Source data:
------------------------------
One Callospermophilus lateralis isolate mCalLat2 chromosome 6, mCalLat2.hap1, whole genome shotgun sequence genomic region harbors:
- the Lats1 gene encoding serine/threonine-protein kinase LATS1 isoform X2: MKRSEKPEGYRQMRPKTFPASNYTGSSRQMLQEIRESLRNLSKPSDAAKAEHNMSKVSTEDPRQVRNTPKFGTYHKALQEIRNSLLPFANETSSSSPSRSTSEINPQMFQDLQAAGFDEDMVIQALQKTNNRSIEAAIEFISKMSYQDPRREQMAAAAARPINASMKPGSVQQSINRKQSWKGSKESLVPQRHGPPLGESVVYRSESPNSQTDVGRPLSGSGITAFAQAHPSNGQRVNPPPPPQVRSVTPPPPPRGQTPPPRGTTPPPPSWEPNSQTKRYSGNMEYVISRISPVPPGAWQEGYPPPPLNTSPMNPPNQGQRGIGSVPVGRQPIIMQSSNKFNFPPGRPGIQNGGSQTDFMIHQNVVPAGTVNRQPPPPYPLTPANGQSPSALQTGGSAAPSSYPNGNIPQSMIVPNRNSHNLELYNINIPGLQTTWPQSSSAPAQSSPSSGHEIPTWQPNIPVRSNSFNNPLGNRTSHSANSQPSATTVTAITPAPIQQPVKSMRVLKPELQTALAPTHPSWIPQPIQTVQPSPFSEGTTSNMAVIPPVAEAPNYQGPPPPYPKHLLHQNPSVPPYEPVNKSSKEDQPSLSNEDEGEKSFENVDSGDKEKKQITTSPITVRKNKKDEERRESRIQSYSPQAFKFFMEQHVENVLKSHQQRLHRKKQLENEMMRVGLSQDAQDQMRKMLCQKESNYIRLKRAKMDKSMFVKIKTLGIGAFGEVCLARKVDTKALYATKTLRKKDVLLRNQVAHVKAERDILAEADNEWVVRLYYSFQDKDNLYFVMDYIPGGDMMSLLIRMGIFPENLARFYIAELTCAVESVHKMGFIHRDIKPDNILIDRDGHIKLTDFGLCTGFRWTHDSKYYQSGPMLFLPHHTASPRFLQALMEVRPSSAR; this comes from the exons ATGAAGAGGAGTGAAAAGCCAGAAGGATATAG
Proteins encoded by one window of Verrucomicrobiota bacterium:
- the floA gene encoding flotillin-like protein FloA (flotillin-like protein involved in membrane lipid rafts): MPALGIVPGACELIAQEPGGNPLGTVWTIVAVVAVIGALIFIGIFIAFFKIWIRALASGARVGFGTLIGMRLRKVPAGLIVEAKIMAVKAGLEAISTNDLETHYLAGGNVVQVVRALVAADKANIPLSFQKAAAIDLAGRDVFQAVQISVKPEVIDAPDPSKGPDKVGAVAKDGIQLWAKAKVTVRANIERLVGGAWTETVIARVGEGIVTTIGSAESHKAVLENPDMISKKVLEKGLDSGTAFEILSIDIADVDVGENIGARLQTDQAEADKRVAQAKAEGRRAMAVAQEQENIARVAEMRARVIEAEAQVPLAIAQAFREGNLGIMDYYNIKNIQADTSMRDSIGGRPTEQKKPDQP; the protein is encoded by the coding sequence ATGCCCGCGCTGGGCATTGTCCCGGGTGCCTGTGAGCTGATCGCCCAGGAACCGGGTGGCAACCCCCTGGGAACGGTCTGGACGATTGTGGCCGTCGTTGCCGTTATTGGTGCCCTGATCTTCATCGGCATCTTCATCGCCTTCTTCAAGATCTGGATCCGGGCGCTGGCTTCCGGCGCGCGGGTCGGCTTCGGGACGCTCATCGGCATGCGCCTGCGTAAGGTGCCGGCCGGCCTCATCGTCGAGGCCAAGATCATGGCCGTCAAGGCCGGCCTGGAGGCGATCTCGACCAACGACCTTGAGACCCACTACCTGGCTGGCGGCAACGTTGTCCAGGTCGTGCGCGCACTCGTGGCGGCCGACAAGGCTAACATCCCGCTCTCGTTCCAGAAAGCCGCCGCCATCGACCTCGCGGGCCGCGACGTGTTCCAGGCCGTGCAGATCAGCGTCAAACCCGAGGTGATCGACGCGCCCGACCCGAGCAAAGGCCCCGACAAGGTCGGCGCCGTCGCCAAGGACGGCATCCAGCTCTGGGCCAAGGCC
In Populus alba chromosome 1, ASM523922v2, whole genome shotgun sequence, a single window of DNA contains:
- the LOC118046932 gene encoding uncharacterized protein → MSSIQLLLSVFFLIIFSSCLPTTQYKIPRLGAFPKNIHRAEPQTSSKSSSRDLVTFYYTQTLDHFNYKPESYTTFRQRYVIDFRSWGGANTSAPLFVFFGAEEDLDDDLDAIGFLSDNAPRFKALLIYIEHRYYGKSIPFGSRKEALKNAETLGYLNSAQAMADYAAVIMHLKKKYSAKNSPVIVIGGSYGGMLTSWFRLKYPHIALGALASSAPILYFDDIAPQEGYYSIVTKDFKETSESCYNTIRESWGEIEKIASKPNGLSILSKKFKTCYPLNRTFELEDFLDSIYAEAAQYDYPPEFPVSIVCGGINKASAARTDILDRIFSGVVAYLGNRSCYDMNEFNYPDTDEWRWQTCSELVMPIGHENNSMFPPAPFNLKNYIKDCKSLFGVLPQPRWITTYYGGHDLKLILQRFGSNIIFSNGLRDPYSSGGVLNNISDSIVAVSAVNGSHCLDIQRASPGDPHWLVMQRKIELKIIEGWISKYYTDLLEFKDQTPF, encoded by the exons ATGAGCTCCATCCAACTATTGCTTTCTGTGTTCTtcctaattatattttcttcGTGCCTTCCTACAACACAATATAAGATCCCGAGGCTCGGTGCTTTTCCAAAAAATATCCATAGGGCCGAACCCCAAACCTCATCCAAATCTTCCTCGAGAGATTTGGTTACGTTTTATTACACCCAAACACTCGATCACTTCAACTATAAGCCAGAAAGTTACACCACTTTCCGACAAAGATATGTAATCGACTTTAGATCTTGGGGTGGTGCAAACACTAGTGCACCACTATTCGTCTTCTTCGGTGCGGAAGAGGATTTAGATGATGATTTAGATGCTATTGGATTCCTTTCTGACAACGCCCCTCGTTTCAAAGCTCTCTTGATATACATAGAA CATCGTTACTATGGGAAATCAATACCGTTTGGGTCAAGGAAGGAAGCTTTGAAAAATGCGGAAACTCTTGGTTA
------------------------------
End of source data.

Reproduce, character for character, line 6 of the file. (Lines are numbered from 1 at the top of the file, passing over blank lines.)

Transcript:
- the LOC118046932 gene encoding uncharacterized protein → MSSIQLLLSVFFLIIFSSCLPTTQYKIPRLGAFPKNIHRAEPQTSSKSSSRDLVTFYYTQTLDHFNYKPESYTTFRQRYVIDFRSWGGANTSAPLFVFFGAEEDLDDDLDAIGFLSDNAPRFKALLIYIEHRYYGKSIPFGSRKEALKNAETLGYLNSAQAMADYAAVIMHLKKKYSAKNSPVIVIGGSYGGMLTSWFRLKYPHIALGALASSAPILYFDDIAPQEGYYSIVTKDFKETSESCYNTIRESWGEIEKIASKPNGLSILSKKFKTCYPLNRTFELEDFLDSIYAEAAQYDYPPEFPVSIVCGGINKASAARTDILDRIFSGVVAYLGNRSCYDMNEFNYPDTDEWRWQTCSELVMPIGHENNSMFPPAPFNLKNYIKDCKSLFGVLPQPRWITTYYGGHDLKLILQRFGSNIIFSNGLRDPYSSGGVLNNISDSIVAVSAVNGSHCLDIQRASPGDPHWLVMQRKIELKIIEGWISKYYTDLLEFKDQTPF, encoded by the exons ATGAGCTCCATCCAACTATTGCTTTCTGTGTTCTtcctaattatattttcttcGTGCCTTCCTACAACACAATATAAGATCCCGAGGCTCGGTGCTTTTCCAAAAAATATCCATAGGGCCGAACCCCAAACCTCATCCAAATCTTCCTCGAGAGATTTGGTTACGTTTTATTACACCCAAACACTCGATCACTTCAACTATAAGCCAGAAAGTTACACCACTTTCCGACAAAGATATGTAATCGACTTTAGATCTTGGGGTGGTGCAAACACTAGTGCACCACTATTCGTCTTCTTCGGTGCGGAAGAGGATTTAGATGATGATTTAGATGCTATTGGATTCCTTTCTGACAACGCCCCTCGTTTCAAAGCTCTCTTGATATACATAGAA CATCGTTACTATGGGAAATCAATACCGTTTGGGTCAAGGAAGGAAGCTTTGAAAAATGCGGAAACTCTTGGTTA